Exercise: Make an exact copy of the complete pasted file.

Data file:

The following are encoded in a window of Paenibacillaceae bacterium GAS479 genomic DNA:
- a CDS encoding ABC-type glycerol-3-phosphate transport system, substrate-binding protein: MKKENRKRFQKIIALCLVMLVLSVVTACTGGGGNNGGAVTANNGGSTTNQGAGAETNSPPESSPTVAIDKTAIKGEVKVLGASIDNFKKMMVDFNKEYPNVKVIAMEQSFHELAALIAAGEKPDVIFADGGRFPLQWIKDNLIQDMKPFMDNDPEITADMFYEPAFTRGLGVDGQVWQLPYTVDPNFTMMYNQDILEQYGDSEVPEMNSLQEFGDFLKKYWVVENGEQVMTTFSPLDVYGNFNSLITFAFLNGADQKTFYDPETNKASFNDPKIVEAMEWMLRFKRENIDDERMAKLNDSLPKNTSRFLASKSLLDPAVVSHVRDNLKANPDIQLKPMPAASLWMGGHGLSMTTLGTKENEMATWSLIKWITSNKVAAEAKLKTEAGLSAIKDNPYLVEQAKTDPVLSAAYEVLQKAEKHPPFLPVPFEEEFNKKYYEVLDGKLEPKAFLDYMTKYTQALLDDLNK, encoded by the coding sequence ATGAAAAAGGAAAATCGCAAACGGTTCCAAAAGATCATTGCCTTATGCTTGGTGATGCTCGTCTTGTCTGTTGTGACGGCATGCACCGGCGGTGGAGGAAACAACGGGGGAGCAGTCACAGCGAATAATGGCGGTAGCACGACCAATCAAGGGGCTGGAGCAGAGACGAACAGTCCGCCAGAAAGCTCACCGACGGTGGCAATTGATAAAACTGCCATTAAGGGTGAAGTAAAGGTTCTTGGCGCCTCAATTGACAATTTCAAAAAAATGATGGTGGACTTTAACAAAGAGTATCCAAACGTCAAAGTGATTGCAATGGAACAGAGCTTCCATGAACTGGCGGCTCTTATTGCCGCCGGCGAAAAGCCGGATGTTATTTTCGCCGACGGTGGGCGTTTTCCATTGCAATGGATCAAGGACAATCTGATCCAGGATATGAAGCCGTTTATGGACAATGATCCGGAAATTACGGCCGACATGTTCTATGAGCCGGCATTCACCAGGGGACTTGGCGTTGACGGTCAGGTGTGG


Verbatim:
The following are encoded in a window of Paenibacillaceae bacterium GAS479 genomic DNA:
- a CDS encoding ABC-type glycerol-3-phosphate transport system, substrate-binding protein: MKKENRKRFQKIIALCLVMLVLSVVTACTGGGGNNGGAVTANNGGSTTNQGAGAETNSPPESSPTVAIDKTAIKGEVKVLGASIDNFKKMMVDFNKEYPNVKVIAMEQSFHELAALIAAGEKPDVIFADGGRFPLQWIKDNLIQDMKPFMDNDPEITADMFYEPAFTRGLGVDGQVWQLPYTVDPNFTMMYNQDILEQYGDSEVPEMNSLQEFGDFLKKYWVVENGEQVMTTFSPLDVYGNFNSLITFAFLNGADQKTFYDPETNKASFNDPKIVEAMEWMLRFKRENIDDERMAKLNDSLPKNTSRFLASKSLLDPAVVSHVRDNLKANPDIQLKPMPAASLWMGGHGLSMTTLGTKENEMATWSLIKWITSNKVAAEAKLKTEAGLSAIKDNPYLVEQAKTDPVLSAAYEVLQKAEKHPPFLPVPFEEEFNKKYYEVLDGKLEPKAFLDYMTKYTQALLDDLNK, encoded by the coding sequence ATGAAAAAGGAAAATCGCAAACGGTTCCAAAAGATCATTGCCTTATGCTTGGTGATGCTCGTCTTGTCTGTTGTGACGGCATGCACCGGCGGTGGAGGAAACAACGGGGGAGCAGTCACAGCGAATAATGGCGGTAGCACGACCAATCAAGGGGCTGGAGCAGAGACGAACAGTCCGCCAGAAAGCTCACCGACGGTGGCAATTGATAAAACTGCCATTAAGGGTGAAGTAAAGGTTCTTGGCGCCTCAATTGACAATTTCAAAAAAATGATGGTGGACTTTAACAAAGAGTATCCAAACGTCAAAGTGATTGCAATGGAACAGAGCTTCCATGAACTGGCGGCTCTTATTGCCGCCGGCGAAAAGCCGGATGTTATTTTCGCCGACGGTGGGCGTTTTCCATTGCAATGGATCAAGGACAATCTGATCCAGGATATGAAGCCGTTTATGGACAATGATCCGGAAATTACGGCCGACATGTTCTATGAGCCGGCATTCACCAGGGGACTTGGCGTTGACGGTCAGGTGTGG